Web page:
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‘Eureka’ Review: Viggo Mortensen Invites Us Into Lisandro Alonso’s Shape-Shifting Puzzle Picture, Then Leaves Us To Find Our Way

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Guy Lodge Film Critic By the brazenly esoteric standards of Argentine director Lisandro Alonso, his last feature “Jauja” was virtually a concession to the mainstream.

A lushly shot 19th-century historical drama led by Viggo Mortensen, it was — until a typically disorienting coda — close to linear in its colonialist-quest narrative, even as it moved in slow, ever-widening circles, and duly became Alonso’s most widely released film to date.

Nine years later (the longest gap yet in a career taken at his own pace), Alonso’s follow-up “Eureka” playfully appears to mock whatever tentative gestures “Jauja” made toward accessibility: A glisteningly opaque meditation on Indigenous living that refracts viewers’ interpretations as it repeatedly switches gear, focus, locus and story, it’s a film built to frustrate those who don’t succumb to its oneiric spell, not that it especially imparts its secrets to those who do.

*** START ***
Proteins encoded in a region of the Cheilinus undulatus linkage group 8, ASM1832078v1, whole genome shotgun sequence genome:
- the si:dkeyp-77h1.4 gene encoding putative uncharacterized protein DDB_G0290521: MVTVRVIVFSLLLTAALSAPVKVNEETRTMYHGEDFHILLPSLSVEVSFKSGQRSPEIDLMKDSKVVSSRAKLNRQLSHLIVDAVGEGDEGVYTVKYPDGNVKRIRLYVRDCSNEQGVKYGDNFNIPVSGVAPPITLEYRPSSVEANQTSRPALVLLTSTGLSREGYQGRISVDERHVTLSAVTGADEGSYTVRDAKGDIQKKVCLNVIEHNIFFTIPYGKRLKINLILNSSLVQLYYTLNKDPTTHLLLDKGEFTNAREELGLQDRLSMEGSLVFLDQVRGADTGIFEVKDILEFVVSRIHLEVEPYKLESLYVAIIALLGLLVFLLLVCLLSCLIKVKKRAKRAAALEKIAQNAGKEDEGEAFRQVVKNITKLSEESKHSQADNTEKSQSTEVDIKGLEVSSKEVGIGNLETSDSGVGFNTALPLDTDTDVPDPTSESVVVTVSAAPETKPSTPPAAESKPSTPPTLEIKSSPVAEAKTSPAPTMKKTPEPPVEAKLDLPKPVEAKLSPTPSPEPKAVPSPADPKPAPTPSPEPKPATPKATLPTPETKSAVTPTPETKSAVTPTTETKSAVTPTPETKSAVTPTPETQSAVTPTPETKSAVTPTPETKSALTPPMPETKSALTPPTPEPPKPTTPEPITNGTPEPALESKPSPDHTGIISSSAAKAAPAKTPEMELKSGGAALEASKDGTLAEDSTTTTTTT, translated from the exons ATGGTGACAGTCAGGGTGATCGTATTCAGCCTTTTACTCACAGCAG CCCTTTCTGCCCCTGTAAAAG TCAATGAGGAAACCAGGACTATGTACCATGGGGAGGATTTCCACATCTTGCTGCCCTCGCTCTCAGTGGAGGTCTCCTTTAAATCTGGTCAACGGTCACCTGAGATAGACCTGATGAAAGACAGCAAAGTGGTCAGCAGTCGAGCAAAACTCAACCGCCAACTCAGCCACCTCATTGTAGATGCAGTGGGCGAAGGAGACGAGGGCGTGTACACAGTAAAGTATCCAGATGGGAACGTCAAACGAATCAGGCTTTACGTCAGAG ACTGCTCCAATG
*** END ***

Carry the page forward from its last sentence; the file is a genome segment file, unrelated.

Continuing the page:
Eagerly awaited by Alonso’s patient faithful, “Eureka” was widely expected to mark the director’s debut in Competition at Cannes, only to bow instead in the festival’s auteur-heavy but non-competitive Cannes Premiere section.

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